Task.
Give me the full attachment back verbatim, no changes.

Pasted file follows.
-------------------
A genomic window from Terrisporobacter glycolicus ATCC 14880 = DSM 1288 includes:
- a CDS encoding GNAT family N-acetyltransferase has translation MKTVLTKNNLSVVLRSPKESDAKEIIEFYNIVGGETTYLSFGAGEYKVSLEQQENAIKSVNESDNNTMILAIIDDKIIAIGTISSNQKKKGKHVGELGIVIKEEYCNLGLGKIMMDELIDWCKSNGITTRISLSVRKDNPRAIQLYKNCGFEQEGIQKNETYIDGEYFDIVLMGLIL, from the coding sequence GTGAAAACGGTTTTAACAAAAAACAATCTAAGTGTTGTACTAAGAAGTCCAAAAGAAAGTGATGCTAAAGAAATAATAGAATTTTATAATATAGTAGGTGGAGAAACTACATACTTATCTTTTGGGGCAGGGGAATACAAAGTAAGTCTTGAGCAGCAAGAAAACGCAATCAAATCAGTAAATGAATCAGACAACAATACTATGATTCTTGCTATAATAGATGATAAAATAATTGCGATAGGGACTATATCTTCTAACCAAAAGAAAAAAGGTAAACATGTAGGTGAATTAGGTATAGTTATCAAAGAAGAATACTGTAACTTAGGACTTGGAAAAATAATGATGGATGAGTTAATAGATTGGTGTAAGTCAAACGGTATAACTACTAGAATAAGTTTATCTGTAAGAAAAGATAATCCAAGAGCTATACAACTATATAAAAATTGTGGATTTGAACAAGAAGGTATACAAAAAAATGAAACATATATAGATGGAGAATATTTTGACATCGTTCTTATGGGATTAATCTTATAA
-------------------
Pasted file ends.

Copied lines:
A genomic window from Terrisporobacter glycolicus ATCC 14880 = DSM 1288 includes:
- a CDS encoding GNAT family N-acetyltransferase has translation MKTVLTKNNLSVVLRSPKESDAKEIIEFYNIVGGETTYLSFGAGEYKVSLEQQENAIKSVNESDNNTMILAIIDDKIIAIGTISSNQKKKGKHVGELGIVIKEEYCNLGLGKIMMDELIDWCKSNGITTRISLSVRKDNPRAIQLYKNCGFEQEGIQKNETYIDGEYFDIVLMGLIL, from the coding sequence GTGAAAACGGTTTTAACAAAAAACAATCTAAGTGTTGTACTAAGAAGTCCAAAAGAAAGTGATGCTAAAGAAATAATAGAATTTTATAATATAGTAGGTGGAGAAACTACATACTTATCTTTTGGGGCAGGGGAATACAAAGTAAGTCTTGAGCAGCAAGAAAACGCAATCAAATCAGTAAATGAATCAGACAACAATACTATGATTCTTGCTATAATAGATGATAAAATAATTGCGATAGGGACTATATCTTCTAACCAAAAGAAAAAAGGTAAACATGTAGGTGAATTAGGTATAGTTATCAAAGAAGAATACTGTAACTTAGGACTTGGAAAAATAATGATGGATGAGTTAATAGATTGGTGTAAGTCAAACGGTATAACTACTAGAATAAGTTTATCTGTAAGAAAAGATAATCCAAGAGCTATACAACTATATAAAAATTGTGGATTTGAACAAGAAGGTATACAAAAAAATGAAACATATATAGATGGAGAATATTTTGACATCGTTCTTATGGGATTAATCTTATAA